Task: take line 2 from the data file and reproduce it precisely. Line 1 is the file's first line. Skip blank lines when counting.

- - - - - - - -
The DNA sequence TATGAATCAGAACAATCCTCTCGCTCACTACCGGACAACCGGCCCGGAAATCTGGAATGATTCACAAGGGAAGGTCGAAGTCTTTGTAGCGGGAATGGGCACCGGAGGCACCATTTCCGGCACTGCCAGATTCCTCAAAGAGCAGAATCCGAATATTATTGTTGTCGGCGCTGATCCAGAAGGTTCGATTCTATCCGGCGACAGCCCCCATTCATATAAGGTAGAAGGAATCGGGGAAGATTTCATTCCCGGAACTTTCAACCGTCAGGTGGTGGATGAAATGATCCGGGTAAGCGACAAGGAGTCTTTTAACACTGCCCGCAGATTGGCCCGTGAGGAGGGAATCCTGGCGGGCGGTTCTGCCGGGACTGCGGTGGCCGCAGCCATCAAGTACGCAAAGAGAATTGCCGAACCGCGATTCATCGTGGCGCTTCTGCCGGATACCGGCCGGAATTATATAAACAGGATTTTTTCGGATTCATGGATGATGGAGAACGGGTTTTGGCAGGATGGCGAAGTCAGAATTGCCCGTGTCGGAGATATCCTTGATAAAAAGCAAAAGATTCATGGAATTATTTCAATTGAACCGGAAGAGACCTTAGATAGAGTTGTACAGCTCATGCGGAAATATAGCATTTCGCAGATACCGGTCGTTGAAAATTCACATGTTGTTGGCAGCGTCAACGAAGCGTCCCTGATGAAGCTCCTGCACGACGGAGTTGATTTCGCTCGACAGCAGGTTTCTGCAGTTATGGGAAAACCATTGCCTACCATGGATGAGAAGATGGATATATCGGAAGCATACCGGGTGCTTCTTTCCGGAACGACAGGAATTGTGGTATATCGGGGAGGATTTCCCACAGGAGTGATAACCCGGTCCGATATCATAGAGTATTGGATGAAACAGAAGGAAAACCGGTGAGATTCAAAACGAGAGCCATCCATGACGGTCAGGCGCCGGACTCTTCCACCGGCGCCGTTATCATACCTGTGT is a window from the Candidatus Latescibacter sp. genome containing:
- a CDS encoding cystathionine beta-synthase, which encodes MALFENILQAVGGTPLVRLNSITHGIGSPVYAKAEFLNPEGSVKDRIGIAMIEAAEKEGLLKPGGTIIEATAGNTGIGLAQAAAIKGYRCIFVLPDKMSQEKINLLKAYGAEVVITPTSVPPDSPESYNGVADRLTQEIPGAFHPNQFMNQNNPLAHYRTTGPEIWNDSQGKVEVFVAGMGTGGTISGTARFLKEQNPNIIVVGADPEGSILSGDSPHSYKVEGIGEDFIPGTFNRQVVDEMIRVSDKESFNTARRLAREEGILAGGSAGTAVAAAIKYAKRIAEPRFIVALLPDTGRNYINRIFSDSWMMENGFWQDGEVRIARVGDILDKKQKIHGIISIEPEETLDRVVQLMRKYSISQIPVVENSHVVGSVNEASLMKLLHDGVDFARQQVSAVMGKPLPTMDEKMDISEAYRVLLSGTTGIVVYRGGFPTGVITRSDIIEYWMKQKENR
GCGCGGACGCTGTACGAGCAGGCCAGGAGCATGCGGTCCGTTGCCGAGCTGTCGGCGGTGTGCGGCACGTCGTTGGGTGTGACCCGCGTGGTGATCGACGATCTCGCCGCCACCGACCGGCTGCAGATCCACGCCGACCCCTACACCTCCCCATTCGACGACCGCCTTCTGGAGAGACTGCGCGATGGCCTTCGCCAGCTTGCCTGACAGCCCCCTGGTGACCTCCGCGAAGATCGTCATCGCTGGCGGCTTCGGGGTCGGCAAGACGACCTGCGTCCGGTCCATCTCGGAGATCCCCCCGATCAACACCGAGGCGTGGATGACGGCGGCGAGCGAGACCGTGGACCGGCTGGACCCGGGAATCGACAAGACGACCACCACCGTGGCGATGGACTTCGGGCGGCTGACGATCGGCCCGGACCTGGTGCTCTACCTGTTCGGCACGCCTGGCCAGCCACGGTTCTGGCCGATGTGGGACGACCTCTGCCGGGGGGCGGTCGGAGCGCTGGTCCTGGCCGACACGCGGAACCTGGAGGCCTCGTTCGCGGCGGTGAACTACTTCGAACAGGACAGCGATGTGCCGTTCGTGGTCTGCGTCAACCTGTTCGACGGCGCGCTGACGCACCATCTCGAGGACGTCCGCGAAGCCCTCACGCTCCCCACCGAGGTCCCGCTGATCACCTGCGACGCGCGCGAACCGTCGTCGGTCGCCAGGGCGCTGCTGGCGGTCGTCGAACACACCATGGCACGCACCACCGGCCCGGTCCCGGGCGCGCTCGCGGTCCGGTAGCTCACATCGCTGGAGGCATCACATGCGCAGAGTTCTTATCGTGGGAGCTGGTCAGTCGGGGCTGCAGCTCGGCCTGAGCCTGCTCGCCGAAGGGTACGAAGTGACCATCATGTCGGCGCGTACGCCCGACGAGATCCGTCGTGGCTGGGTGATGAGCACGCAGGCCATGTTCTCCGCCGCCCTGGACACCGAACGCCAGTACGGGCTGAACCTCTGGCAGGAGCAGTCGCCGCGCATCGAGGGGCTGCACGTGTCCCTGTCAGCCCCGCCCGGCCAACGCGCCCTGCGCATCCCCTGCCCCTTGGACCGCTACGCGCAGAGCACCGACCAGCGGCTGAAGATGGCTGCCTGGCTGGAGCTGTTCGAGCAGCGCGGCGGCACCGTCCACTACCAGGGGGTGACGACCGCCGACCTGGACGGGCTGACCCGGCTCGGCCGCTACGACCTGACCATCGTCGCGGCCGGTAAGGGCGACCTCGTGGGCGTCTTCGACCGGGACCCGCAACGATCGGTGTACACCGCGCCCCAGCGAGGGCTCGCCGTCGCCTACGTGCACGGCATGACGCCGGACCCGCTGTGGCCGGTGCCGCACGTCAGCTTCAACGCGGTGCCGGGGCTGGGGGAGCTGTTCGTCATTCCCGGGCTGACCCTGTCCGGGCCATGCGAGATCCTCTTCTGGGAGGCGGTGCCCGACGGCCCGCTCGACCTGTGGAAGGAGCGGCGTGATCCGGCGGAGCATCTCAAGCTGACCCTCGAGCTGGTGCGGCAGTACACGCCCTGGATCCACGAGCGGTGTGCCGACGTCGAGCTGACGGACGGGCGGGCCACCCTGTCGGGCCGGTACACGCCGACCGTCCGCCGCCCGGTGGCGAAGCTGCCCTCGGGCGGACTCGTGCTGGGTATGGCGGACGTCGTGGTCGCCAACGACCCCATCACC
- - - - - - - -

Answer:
- a CDS encoding cystathionine beta-synthase, which encodes MALFENILQAVGGTPLVRLNSITHGIGSPVYAKAEFLNPEGSVKDRIGIAMIEAAEKEGLLKPGGTIIEATAGNTGIGLAQAAAIKGYRCIFVLPDKMSQEKINLLKAYGAEVVITPTSVPPDSPESYNGVADRLTQEIPGAFHPNQFMNQNNPLAHYRTTGPEIWNDSQGKVEVFVAGMGTGGTISGTARFLKEQNPNIIVVGADPEGSILSGDSPHSYKVEGIGEDFIPGTFNRQVVDEMIRVSDKESFNTARRLAREEGILAGGSAGTAVAAAIKYAKRIAEPRFIVALLPDTGRNYINRIFSDSWMMENGFWQDGEVRIARVGDILDKKQKIHGIISIEPEETLDRVVQLMRKYSISQIPVVENSHVVGSVNEASLMKLLHDGVDFARQQVSAVMGKPLPTMDEKMDISEAYRVLLSGTTGIVVYRGGFPTGVITRSDIIEYWMKQKENR